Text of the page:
Chronic pelvic pain of unknown etiology is a common clinical condition and may develop as a result of cross-sensitization in the pelvis. The aim of the current study was to compare transient receptor potential vanilloid 1 (TRPV1) activated pathways on detrusor contractility in vivo and in vitro using a rat model of pelvic organ cross-sensitization. Animals (Sprague-Dawley rats) received intracolonic saline (control), resiniferatoxin (RTX, 10-7 M), 2,4,6-trinitrobenzene sulfonic acid (TNBS) or double treatment (RTX followed by TNBS). Detrusor muscle contractility was assessed in vitro and in vivo. Intracolonic RTX increased the contractility of the isolated detrusor in response to electric field stimulation (EFS) by two-fold (p≤0.001) and enhanced the contractility of bladder smooth muscle to carbachol (CCh). Acute colonic inflammation reduced detrusor contractility upon application of CCh in vitro; decreased bladder capacity by 28.1% (p≤0.001) and reduced micturition volume by 60% (p≤0.001). These changes were accompanied by an increased number of non-micturition contractions from 3.7±0.7 to 15±2.7 (N=6 in both groups, p≤0.001 to control). Desensitization of TRPV1 receptors prior to the induction of acute colitis restored the response of isolated detrusor strips to CCh but not to EFS stimulation. Cystometric parameters were significantly improved in animals with double treatment. Our data suggest that acute colonic inflammation triggers the occurrence of detrusor instability via activation of TRPV1 related pathways. Comparison of the results obtained under in vitro vs in vivo conditions provides evidence that intact neural pathways are critical for the development of an overactive bladder resulted from pelvic organ cross-talk.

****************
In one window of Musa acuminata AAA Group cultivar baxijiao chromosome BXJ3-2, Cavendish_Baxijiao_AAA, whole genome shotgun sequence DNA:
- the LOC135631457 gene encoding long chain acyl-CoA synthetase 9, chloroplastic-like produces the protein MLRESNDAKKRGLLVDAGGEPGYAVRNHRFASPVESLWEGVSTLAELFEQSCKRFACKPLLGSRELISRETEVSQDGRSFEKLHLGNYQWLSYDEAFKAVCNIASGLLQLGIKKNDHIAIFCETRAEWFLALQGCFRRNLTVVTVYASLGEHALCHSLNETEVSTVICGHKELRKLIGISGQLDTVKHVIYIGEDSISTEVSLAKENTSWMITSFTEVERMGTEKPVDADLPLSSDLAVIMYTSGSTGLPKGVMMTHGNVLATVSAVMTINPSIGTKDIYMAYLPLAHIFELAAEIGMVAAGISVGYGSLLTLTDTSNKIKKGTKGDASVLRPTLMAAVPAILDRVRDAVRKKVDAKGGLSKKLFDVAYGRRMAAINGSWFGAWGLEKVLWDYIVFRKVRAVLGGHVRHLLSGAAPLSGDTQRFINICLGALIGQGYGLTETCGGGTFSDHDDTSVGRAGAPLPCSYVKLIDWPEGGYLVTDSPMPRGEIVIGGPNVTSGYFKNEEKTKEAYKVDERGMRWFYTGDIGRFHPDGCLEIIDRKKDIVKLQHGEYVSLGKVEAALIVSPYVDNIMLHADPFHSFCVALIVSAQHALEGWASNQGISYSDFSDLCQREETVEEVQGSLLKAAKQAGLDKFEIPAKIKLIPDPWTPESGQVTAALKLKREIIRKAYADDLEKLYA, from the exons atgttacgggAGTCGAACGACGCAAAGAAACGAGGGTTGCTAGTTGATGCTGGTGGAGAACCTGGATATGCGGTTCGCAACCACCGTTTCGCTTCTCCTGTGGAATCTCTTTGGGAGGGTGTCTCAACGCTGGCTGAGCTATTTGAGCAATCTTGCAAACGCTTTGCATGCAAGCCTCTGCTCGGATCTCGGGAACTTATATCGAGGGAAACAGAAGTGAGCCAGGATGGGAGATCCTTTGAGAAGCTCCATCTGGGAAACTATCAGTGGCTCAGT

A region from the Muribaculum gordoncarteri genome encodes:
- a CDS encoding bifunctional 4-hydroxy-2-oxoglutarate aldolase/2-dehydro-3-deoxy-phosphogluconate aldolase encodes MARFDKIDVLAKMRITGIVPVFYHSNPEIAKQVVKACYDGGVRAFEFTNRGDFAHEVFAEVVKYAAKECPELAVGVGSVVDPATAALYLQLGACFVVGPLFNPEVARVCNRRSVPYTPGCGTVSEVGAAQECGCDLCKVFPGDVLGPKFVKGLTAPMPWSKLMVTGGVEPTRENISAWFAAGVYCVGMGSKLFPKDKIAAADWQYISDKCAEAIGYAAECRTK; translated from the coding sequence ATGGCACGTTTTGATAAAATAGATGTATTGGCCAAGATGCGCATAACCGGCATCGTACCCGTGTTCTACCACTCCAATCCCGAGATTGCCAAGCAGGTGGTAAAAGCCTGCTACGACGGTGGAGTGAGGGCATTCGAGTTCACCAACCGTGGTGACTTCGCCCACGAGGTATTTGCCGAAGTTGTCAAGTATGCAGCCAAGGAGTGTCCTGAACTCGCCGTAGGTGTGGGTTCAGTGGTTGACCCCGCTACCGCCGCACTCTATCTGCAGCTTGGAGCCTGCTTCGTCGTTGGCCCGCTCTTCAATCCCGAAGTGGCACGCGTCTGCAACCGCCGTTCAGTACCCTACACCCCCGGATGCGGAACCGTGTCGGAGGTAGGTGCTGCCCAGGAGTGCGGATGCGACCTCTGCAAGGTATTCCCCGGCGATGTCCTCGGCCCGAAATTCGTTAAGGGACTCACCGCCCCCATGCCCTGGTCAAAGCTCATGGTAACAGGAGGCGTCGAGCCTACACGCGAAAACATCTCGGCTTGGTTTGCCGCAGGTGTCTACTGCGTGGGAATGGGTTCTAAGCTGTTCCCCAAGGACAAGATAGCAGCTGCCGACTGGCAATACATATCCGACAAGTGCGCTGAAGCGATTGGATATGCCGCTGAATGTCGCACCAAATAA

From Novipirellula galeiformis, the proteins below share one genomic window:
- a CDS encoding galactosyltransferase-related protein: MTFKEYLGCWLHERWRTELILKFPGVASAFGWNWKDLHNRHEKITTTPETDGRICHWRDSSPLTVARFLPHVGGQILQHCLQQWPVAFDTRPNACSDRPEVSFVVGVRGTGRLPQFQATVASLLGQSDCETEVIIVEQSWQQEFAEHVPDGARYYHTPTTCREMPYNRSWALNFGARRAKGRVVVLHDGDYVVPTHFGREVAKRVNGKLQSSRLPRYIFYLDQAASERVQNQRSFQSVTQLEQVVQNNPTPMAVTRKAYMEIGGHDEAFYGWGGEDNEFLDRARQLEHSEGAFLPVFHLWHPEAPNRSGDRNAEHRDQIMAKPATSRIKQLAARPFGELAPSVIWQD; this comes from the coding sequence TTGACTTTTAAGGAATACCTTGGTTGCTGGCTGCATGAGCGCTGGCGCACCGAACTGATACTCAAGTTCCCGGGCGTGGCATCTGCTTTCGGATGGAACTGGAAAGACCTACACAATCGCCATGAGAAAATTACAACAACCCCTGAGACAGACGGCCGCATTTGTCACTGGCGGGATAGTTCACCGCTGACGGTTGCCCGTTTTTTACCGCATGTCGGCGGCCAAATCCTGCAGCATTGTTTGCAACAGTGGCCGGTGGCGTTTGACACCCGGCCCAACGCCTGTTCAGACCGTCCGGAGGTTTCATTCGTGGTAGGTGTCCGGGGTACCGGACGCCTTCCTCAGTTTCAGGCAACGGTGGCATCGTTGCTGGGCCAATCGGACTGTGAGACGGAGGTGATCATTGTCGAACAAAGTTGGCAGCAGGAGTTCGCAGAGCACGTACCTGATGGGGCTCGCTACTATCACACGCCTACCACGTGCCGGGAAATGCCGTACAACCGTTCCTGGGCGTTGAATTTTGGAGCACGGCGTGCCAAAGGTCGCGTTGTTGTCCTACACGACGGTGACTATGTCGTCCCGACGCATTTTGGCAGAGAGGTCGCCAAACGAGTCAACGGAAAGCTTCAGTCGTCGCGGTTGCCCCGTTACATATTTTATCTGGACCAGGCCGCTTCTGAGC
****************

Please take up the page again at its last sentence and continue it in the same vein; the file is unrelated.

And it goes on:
- neurogenic inflammation
- chronic pelvic pain
- Copyright © 2010, American Journal of Physiology - Regulatory, Integrative and Comparative Physiology